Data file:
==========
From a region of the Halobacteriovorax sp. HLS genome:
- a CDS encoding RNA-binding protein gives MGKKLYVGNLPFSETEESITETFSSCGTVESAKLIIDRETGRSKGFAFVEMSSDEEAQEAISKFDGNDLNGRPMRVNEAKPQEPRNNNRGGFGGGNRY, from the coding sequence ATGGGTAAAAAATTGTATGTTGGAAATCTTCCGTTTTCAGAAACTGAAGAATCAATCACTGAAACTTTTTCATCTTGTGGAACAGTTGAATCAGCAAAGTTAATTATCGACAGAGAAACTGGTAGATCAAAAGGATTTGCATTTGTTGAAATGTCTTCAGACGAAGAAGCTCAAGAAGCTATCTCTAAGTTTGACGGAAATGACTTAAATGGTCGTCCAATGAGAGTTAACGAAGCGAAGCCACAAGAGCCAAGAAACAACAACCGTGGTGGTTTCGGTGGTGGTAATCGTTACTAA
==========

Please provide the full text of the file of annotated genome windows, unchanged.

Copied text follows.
From a region of the Halobacteriovorax sp. HLS genome:
- a CDS encoding RNA-binding protein gives MGKKLYVGNLPFSETEESITETFSSCGTVESAKLIIDRETGRSKGFAFVEMSSDEEAQEAISKFDGNDLNGRPMRVNEAKPQEPRNNNRGGFGGGNRY, from the coding sequence ATGGGTAAAAAATTGTATGTTGGAAATCTTCCGTTTTCAGAAACTGAAGAATCAATCACTGAAACTTTTTCATCTTGTGGAACAGTTGAATCAGCAAAGTTAATTATCGACAGAGAAACTGGTAGATCAAAAGGATTTGCATTTGTTGAAATGTCTTCAGACGAAGAAGCTCAAGAAGCTATCTCTAAGTTTGACGGAAATGACTTAAATGGTCGTCCAATGAGAGTTAACGAAGCGAAGCCACAAGAGCCAAGAAACAACAACCGTGGTGGTTTCGGTGGTGGTAATCGTTACTAA